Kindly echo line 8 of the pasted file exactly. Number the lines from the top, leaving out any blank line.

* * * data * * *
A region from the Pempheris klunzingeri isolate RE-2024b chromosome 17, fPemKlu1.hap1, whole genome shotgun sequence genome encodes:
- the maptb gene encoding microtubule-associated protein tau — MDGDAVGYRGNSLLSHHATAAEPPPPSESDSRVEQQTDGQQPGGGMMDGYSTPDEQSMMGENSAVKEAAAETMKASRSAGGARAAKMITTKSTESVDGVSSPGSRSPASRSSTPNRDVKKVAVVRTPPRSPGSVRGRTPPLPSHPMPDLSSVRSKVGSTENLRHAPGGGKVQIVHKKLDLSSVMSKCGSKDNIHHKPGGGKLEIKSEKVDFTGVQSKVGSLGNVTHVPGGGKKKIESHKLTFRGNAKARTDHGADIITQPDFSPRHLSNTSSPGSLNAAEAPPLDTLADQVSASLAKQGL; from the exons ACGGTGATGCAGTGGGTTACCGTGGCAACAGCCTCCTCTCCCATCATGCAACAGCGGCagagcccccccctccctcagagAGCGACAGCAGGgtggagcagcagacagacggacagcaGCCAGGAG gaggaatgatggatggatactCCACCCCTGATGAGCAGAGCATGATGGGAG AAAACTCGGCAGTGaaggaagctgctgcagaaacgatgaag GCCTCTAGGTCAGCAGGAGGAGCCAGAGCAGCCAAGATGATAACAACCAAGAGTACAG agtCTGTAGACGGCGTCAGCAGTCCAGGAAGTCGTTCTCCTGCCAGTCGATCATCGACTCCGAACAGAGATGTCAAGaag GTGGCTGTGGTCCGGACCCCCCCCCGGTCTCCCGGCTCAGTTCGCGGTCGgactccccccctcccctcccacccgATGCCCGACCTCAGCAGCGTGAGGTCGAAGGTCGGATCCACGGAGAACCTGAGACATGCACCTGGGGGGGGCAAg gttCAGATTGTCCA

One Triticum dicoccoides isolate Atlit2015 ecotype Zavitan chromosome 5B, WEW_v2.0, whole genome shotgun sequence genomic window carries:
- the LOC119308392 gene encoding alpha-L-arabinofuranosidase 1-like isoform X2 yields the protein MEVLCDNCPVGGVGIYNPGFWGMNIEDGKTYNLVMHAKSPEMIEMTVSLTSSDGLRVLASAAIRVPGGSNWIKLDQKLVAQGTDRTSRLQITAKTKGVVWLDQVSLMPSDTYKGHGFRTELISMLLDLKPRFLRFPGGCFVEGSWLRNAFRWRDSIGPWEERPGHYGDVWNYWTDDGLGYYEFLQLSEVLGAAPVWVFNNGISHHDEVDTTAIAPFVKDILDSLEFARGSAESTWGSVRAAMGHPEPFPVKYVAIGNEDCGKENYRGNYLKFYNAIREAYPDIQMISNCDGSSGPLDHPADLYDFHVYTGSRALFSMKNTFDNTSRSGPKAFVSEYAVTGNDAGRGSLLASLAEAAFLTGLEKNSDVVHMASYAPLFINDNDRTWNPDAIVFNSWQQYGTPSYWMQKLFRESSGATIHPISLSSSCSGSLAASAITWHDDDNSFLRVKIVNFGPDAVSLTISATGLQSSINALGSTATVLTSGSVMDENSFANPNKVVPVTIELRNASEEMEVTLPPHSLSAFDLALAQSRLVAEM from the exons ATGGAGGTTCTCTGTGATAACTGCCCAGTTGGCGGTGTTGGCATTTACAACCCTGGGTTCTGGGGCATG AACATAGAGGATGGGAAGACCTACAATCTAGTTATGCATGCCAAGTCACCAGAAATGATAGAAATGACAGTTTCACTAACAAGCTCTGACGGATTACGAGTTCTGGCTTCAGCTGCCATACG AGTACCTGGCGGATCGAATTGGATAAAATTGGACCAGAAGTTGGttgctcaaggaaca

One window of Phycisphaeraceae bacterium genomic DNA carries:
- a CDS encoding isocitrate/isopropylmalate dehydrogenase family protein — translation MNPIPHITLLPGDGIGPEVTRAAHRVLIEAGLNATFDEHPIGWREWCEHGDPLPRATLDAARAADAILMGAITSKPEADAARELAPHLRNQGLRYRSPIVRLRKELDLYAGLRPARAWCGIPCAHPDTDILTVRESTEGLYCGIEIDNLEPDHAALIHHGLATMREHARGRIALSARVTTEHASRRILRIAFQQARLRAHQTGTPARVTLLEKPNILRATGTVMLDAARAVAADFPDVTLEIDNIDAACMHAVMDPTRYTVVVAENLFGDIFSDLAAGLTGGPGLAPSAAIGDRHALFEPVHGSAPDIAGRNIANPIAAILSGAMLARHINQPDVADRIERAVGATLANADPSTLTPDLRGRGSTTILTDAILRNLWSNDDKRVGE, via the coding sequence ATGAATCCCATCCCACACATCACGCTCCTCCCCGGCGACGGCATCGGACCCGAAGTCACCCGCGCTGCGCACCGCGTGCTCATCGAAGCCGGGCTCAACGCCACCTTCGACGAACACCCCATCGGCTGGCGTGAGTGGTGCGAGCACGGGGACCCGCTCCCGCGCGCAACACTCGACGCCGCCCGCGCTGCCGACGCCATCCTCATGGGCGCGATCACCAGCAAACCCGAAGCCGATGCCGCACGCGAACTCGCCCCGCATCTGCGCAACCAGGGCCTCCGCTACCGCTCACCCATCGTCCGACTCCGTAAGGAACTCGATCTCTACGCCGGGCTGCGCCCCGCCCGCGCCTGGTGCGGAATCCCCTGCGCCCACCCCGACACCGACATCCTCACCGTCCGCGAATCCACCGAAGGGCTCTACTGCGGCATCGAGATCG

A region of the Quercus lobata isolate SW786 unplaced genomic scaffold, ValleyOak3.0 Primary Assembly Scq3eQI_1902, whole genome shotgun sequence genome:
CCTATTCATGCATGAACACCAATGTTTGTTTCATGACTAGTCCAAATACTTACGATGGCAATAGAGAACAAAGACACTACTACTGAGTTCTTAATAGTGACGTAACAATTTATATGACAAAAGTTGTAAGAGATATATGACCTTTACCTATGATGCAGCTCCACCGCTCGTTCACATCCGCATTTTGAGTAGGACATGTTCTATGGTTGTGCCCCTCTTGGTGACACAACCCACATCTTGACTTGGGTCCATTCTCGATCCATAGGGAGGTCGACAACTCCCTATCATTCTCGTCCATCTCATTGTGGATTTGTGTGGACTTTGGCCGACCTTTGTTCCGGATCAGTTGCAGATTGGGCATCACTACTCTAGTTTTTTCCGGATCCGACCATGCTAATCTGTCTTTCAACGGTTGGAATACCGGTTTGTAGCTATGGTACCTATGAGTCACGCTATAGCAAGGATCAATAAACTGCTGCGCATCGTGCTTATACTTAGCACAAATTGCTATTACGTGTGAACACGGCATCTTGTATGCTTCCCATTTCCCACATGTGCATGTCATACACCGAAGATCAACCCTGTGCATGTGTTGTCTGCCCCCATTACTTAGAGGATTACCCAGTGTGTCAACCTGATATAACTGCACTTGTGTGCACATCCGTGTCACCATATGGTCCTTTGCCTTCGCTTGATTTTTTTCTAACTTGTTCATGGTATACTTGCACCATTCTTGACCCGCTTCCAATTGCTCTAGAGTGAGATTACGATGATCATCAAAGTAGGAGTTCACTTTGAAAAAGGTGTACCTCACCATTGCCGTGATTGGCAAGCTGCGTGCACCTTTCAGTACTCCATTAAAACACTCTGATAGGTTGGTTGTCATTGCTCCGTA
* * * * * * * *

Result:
CCTATTCATGCATGAACACCAATGTTTGTTTCATGACTAGTCCAAATACTTACGATGGCAATAGAGAACAAAGACACTACTACTGAGTTCTTAATAGTGACGTAACAATTTATATGACAAAAGTTGTAAGAGATATATGACCTTTACCTATGATGCAGCTCCACCGCTCGTTCACATCCGCATTTTGAGTAGGACATGTTCTATGGTTGTGCCCCTCTTGGTGACACAACCCACATCTTGACTTGGGTCCATTCTCGATCCATAGGGAGGTCGACAACTCCCTATCATTCTCGTCCATCTCATTGTGGATTTGTGTGGACTTTGGCCGACCTTTGTTCCGGATCAGTTGCAGATTGGGCATCACTACTCTAGTTTTTTCCGGATCCGACCATGCTAATCTGTCTTTCAACGGTTGGAATACCGGTTTGTAGCTATGGTACCTATGAGTCACGCTATAGCAAGGATCAATAAACTGCTGCGCATCGTGCTTATACTTAGCACAAATTGCTATTACGTGTGAACACGGCATCTTGTATGCTTCCCATTTCCCACATGTGCATGTCATACACCGAAGATCAACCCTGTGCATGTGTTGTCTGCCCCCATTACTTAGAGGATTACCCAGTGTGTCAACCTGATATAACTGCACTTGTGTGCACATCCGTGTCACCATATGGTCCTTTGCCTTCGCTTGATTTTTTTCTAACTTGTTCATGGTATACTTGCACCATTCTTGACCCGCTTCCAATTGCTCTAGAGTGAGATTACGATGATCATCAAAGTAGGAGTTCACTTTGAAAAAGGTGTACCTCACCATTGCCGTGATTGGCAAGCTGCGTGCACCTTTCAGTACTCCATTAAAACACTCTGATAGGTTGGTTGTCATTGCTCCGTA